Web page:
The nomination of two members of the Council of State, Lt Gen Seth Obeng, a former Chief of the Defence Staff (CDS), and Mr C.K. Dewornu, a former Inspector-General of Police, as members of the Council of State, Friday generated a heated debate on the floor of Parliament.
The nominations were announced by the Speaker of Parliament, Mr Edward Doe Adjaho, in Parliament Friday.
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Under Article 89 of the 1992 Constitution, the President is required to nominate, in addition to the two, a retired chief justice, but currently Ghana does not have a retired chief justice.
The nomination of the two, however, reignited an old debate over whether the nominees are required to be vetted like ministers of state and their deputies.
Order 172(1) of Parliament states: “There shall be a committee to be known as the Appointments Committee composed of the First Deputy Speaker as Chairman and not more than 25 other members.”
Order 172 (2) states: “It shall be the duty of the committee to recommend to Parliament for approval or otherwise persons nominated by the President for appointment as ministers of state, deputy ministers, members of the Council of State, the Chief Justice and other justices of the Supreme Court and such other persons specified under the Constitution or any other enactment.”
But the 1992 Constitution, which is the supreme law of the land, does not require the President to appoint members of the Council of State with “prior approval” of Parliament as it does in the case of ministers of state and their deputies.
It states that the President shall appoint members of the council, “in consultation” with Parliament.
The Member of Parliament (MP) for Sekondi reignited the debate when the announcement was made yesterday, reminding the House that it had failed to adhere to Standing Order 172.
But the Majority Leader, Dr Benjamin Kunbuor, doubted whether the standing order could be used to address the issue, saying there was the need for the house to hold discussions on which path to chart.
The MP for Manhyia, Dr Matthew Opoku-Prempeh (NPP), said since Ghana was consolidating democratic rule, there was the need to outline a process which the nominees for the council would go through.
The MP for Tamale South, Mr Haruna Iddrisu (NDC), said consultation and approval were not the same or did not mean the same thing, adding that when it came to ministerial nominees, the law clearly stipulated that they needed the prior approval of Parliament.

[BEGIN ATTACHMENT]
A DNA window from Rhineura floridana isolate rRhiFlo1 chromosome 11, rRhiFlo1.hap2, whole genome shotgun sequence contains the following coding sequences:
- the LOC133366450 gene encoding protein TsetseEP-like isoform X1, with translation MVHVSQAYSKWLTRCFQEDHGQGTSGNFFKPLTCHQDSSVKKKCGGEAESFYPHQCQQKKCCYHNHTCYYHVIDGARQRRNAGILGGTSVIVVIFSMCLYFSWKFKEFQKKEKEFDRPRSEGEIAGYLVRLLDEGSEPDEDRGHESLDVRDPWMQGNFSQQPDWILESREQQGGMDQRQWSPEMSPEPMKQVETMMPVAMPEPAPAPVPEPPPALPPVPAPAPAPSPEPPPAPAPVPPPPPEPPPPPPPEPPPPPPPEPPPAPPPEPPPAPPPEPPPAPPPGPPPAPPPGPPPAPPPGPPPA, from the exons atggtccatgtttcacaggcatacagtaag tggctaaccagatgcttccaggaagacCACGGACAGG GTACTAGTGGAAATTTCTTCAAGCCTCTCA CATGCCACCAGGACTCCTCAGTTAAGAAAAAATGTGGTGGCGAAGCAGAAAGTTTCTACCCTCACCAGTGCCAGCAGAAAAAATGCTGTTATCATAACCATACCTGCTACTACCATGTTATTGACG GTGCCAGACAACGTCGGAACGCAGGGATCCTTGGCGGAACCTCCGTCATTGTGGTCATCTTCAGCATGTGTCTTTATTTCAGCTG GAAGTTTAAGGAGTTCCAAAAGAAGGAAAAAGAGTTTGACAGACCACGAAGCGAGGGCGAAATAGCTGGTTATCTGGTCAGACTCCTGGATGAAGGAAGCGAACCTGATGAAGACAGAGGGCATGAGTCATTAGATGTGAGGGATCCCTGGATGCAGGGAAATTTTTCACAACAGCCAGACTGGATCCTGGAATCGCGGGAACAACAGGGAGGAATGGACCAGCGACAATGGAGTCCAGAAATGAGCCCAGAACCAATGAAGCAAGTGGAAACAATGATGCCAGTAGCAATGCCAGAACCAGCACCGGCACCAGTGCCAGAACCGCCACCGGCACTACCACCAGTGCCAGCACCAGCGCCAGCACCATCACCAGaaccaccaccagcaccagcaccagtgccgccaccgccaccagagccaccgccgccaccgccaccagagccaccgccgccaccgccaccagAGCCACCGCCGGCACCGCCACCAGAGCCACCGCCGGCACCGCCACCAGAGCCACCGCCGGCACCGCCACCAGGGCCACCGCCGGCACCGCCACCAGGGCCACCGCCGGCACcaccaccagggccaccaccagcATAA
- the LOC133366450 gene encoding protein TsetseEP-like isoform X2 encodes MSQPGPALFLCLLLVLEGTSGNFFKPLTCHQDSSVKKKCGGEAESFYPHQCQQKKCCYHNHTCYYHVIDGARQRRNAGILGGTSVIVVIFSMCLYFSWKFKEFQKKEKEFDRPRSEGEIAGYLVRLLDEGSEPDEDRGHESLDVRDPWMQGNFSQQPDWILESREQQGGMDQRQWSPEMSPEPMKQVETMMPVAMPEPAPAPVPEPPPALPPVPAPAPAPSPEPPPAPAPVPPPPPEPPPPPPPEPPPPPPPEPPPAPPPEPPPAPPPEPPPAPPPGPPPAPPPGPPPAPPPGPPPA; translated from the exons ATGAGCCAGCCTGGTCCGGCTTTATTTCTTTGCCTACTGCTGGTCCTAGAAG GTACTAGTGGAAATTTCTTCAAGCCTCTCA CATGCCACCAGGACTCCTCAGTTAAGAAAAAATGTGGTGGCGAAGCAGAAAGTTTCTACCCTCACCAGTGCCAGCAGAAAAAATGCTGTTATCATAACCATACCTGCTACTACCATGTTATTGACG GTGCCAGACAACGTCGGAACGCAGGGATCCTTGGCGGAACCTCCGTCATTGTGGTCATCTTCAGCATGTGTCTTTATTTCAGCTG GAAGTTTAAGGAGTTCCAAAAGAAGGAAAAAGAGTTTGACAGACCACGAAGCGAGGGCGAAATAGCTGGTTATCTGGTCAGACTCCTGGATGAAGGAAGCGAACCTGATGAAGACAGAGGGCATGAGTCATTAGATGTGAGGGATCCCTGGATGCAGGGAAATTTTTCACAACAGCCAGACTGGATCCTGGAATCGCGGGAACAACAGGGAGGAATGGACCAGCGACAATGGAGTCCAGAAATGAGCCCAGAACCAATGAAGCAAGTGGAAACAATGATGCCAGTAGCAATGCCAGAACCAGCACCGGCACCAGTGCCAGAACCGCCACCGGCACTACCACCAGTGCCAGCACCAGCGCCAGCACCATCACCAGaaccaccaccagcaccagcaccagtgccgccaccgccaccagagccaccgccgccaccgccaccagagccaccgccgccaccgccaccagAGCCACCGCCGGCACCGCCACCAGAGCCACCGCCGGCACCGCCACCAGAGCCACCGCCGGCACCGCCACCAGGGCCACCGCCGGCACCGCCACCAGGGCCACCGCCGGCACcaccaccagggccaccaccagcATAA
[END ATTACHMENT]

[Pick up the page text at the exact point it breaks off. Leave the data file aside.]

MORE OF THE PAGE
In the case of members of the Council of State, he said, the law required the President to appoint, in “consultation” with the House, saying the two could not be the same.
He urged the leadership of the House to consult with the President on the way forward.
The MP for Nadowli/Kaleo, Mr Alban Bagbin (NDC), said the issue came up during the tenure of the late Peter Ala Adjetey and Ebenezer Sekyi-Hughes as speakers and suggested that the Appointments Committee be mandated to fashion out a way to address the issue but cautioned against vetting, as is done in the case of ministers of state.
The Minority Leader, Mr Osei Kyei-Mensah-Bonsu (NPP), agreed with the suggestion that the issue be referred to the Appointments Committee for deliberation.
Dr Kunbuor came back to state that perhaps the House should follow the path it had charted since 1993 until the matter was “concretised”.
Making a ruling on the matter, Mr Adjaho said he would adopt the late Ala Adjetey’s position on the issue.
“What he did was that he announced the appointment and urged anyone who had any objection against any of the appointees to lodge a complaint with the leadership of his or her party. The only variation I will make is to ask that petitions should be lodged with the Clerk of Parliament, instead of the leadership of the House,” he said.
“My understanding of ‘consultation’ is that it is not binding on the President to seek approval from Parliament. We cannot recommend approval when the Constitution says consultation. If anyone has any objection, he or she should lodge it with the clerk by close of day on Monday,” Mr Adjaho added.
Story by Emmanuel Adu-Gyamerah & Mark-Anthony Vinorkor